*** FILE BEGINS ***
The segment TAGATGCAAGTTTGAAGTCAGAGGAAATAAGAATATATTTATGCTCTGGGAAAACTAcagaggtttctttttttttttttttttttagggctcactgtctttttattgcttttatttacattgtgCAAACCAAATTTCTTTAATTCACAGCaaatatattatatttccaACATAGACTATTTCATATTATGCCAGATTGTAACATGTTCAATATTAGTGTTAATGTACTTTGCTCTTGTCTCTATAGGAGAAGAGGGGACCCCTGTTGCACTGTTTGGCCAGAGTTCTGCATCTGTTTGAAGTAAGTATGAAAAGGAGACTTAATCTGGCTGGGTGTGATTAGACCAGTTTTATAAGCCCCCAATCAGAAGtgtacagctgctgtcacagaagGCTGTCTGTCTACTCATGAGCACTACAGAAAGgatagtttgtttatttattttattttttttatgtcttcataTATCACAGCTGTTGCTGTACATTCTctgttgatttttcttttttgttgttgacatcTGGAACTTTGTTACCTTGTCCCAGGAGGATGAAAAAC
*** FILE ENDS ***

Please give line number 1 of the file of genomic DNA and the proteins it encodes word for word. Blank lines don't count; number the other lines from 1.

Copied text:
The segment TAGATGCAAGTTTGAAGTCAGAGGAAATAAGAATATATTTATGCTCTGGGAAAACTAcagaggtttctttttttttttttttttttagggctcactgtctttttattgcttttatttacattgtgCAAACCAAATTTCTTTAATTCACAGCaaatatattatatttccaACATAGACTATTTCATATTATGCCAGATTGTAACATGTTCAATATTAGTGTTAATGTACTTTGCTCTTGTCTCTATAGGAGAAGAGGGGACCCCTGTTGCACTGTTTGGCCAGAGTTCTGCATCTGTTTGAAGTAAGTATGAAAAGGAGACTTAATCTGGCTGGGTGTGATTAGACCAGTTTTATAAGCCCCCAATCAGAAGtgtacagctgctgtcacagaagGCTGTCTGTCTACTCATGAGCACTACAGAAAGgatagtttgtttatttattttattttttttatgtcttcataTATCACAGCTGTTGCTGTACATTCTctgttgatttttcttttttgttgttgacatcTGGAACTTTGTTACCTTGTCCCAGGAGGATGAAAAAC